The Compassionate Path communityOur Lineage from top to bottom: Rev. Dr. Daiho Hilbert Roshi, Rev. Ken Hogaku McGuire Roshi, and Rev. Dr. Soyu Zengaku Matsuoka Roshi is affiliated with The Order of Clear Mind Zen founded in 2005 by Rev. Dr. Harvey Daiho Hilbert Roshi. Clear Mind Zen is an Engaged Buddhist training and practice order in the lineage of Rev. Dr. Soyu Zengaku Matsuoka Roshi. The goal of the order is to bring about abundant good for all beings through social action. Daiho Roshi says that Zen is not about detaching oneself from the world, “It’s about engaging the world in a way that will benefit all beings.” Daiho is a practioner of street Zen where one meditates in public spaces to bear witness to the joy and suffering in the world. The picture of him on the right is at the Vietnam War Memorial in Las Cruces. Here is a very short video of him sitting there.
Matsuoka Roshi was among the first Soto Zen masters to teach in the United States. He was the supervisor of the San Francisco Zen Buddhist Temple, which later became the San Francisco Zen Center. He was commited to teaching the practice of Zen to those in the West and was not attached to titles or the formal Zen association. To quote from his Wikipedia Page Matsuoka held “that Zen is a personal experience, and that the authority of the Soto Sect and its training monasteries (専門僧堂) inhibit the practice of Zen.” Obviously, this view was not popular among administrative types. Several books of his talks are available and what is striking about many of his talks is his deep love of popular American culture and how he weaves Zen into everyday life.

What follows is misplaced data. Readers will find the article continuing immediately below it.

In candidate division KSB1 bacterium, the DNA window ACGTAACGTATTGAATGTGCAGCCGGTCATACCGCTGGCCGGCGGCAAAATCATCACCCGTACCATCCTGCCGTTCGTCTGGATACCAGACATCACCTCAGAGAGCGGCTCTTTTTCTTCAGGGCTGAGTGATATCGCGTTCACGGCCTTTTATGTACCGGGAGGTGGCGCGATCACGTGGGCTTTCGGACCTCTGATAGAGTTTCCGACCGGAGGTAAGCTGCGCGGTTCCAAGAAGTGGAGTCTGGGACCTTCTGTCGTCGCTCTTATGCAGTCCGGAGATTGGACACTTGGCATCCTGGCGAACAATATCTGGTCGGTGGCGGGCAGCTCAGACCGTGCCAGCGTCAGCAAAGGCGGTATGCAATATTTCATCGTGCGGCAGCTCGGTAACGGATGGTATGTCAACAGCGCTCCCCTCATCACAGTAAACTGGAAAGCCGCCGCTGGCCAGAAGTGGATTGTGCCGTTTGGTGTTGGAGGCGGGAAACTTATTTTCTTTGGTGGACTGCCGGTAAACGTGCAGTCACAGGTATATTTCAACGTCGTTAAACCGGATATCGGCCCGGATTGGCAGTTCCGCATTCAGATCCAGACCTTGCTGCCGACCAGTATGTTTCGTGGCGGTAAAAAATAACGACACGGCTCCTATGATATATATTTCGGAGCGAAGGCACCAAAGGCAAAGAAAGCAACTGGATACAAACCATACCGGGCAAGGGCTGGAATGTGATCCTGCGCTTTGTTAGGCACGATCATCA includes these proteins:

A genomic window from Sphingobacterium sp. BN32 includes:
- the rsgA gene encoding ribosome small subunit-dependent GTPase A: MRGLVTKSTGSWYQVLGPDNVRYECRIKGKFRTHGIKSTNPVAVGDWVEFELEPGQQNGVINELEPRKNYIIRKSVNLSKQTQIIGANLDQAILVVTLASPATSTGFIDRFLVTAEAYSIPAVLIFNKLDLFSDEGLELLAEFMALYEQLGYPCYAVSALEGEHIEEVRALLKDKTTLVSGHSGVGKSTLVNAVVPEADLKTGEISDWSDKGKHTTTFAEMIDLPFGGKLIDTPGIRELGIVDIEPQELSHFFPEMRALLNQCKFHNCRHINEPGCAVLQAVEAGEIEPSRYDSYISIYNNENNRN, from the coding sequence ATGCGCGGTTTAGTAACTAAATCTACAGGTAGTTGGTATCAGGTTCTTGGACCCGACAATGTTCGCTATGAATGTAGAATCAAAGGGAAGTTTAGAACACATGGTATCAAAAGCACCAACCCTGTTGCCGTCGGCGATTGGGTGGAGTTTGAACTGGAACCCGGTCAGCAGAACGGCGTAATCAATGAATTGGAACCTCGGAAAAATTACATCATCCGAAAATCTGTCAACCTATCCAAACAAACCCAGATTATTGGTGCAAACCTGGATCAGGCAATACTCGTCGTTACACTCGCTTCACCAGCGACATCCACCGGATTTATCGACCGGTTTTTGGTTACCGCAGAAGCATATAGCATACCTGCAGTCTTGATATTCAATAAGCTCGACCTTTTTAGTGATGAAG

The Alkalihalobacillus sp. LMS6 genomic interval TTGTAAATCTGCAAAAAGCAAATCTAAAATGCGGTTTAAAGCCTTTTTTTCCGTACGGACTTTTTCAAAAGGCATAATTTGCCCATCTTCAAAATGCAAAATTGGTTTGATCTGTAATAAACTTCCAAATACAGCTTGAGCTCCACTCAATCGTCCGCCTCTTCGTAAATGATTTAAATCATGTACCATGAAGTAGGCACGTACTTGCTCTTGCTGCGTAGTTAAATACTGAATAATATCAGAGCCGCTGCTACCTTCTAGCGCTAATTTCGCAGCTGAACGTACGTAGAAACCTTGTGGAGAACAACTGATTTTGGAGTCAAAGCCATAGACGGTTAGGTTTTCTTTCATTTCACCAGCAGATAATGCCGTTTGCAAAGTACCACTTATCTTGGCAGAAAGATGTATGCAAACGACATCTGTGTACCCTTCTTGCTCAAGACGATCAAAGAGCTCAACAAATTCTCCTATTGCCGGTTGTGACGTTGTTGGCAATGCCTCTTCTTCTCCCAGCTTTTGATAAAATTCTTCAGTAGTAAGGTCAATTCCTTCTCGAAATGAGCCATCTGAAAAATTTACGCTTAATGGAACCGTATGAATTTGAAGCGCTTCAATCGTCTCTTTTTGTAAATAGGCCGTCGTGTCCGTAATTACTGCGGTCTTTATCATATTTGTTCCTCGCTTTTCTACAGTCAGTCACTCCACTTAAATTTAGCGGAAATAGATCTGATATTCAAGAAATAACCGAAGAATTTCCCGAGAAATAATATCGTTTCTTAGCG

Matsuoka ordained four priests including Rev. Ken Hogaku Shozen McGuire Roshi. Along with his wife, Rev. Fern McGuire Roshi, Rev. Ken brought the Matsuoka lineage to New Mexico in the 1960s establishing both the Daibutsuji Zen Temple in Las Cruces, and the Dharma Mountain Zendo in the mountains above Cloudcroft. Rev. Ken also became a Great Master in the Vietnamese Rinzai Zen tradition.
Daiho Roshi was ordained by Rev. Ken in 2000 and received dharma transmission in 2005.
Be kind, respectful, honest and continue seeing everything and everyone as Buddha If you can't manage that right now sit some more and keep training - Soyu Matsuoka Meditation must become a part of his life and not something done for a certain period each day or once a week. Meditation must be practiced so that it permeates one’s life and becomes its moving power.” - Soyu Matsuoka Zen is a way of living, it is not something to be desired or sought after. - Soyu Matsuoka